"When you work your entire life and you pray for these dreams to come true, God puts certain people in your life and certain situations to bring those dreams to fruition, and that was the Bengals for me," Hawkins says. "That was Mike Brown, Katie and Troy Blackburn, Duke, Coach (Marvin) Lewis, the list goes on. They gave me my opportunity at a time when no one else would give me an opportunity. So for that reason, I will be forever in debt to those guys. They will always have a special place in my heart.
"Those guys are some of the best receivers in the NFL. Injuries happen. I've been on both sides of it. It's been a tough year for Marvin. Talking to Marvin, I know he'll come back and he won't miss a beat. A.J.'s going to come back and finish the year strong. And you've seen how Mo has stepped up big and Brandon. We were so deep over there that sometimes some people have to leave the nest, and I was one of those guys. I'm happy I did so. I'm so grateful to the Cleveland Browns organization because they've embraced me even more than I could have even imagined."
His Instagram video of Austin a few weeks back went viral and will no doubt be bucking with Jim Nantz and Phil Simms for air time on Thursday night. When he asked the three-year-old who are his favorite players, the kid answered, "Sanu and A.J," and Hawkins promptly lifted him out of the house, complete with book bag.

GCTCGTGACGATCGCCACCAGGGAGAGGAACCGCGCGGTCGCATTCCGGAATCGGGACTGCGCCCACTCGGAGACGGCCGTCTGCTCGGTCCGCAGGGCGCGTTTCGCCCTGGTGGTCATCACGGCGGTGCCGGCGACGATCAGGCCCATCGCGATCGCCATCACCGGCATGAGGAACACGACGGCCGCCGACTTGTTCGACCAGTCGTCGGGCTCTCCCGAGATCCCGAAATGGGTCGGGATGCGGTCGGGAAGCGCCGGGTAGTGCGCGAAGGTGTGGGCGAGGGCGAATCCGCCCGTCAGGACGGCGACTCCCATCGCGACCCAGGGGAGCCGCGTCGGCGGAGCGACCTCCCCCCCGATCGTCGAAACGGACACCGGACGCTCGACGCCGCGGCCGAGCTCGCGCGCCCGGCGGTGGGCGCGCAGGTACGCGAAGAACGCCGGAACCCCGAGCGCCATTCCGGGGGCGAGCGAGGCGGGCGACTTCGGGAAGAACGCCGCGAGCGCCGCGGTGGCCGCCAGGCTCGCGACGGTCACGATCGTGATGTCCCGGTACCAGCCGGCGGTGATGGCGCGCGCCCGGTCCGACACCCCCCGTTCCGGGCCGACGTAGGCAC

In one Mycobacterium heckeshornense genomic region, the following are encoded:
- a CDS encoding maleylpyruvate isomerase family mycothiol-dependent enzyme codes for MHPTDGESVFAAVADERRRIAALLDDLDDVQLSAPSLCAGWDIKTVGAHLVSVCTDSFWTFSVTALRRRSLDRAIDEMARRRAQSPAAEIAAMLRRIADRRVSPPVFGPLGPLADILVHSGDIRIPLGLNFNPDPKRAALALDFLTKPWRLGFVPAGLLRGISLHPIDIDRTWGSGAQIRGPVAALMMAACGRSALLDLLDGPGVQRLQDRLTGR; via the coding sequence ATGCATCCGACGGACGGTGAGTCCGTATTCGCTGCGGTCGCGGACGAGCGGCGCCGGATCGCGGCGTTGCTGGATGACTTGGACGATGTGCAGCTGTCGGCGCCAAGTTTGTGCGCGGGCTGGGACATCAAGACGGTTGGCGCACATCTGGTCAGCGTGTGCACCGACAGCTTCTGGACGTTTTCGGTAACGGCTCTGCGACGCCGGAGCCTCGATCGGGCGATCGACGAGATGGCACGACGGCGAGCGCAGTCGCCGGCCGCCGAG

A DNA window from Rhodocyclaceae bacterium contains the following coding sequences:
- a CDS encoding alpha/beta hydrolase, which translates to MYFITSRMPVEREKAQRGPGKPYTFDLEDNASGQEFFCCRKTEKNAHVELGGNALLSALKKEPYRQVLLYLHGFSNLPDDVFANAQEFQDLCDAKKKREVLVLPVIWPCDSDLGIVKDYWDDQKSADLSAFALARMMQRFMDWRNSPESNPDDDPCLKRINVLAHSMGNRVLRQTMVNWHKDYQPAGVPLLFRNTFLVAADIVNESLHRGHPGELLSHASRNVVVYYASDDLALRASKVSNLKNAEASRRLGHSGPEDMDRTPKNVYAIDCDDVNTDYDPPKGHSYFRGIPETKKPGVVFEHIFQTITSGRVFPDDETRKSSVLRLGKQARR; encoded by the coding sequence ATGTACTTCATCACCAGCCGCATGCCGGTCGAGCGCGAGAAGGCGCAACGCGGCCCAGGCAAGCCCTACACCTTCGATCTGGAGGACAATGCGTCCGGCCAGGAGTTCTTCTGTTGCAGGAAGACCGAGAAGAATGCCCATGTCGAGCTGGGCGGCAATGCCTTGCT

"I just thought it was funny because he really is a fan. He loves those guys. With Marvin and A.J., it's not just football," Hawkins says. "We were a close receiving corps over there. Marvin's kids, Mo comes around. Me and Mo went to Marvin's wedding, and Mo hung out with Austin for two days straight. He took him everywhere with him. And A.J., too. He views them more as his uncles than he views them as football players. When you ask him who his favorite players are, that's who he would say. So I thought it would be a funny video to do. It took off even more than I thought it would."
The Bengals are just hoping Dad doesn't take off this one night he's back in the nest.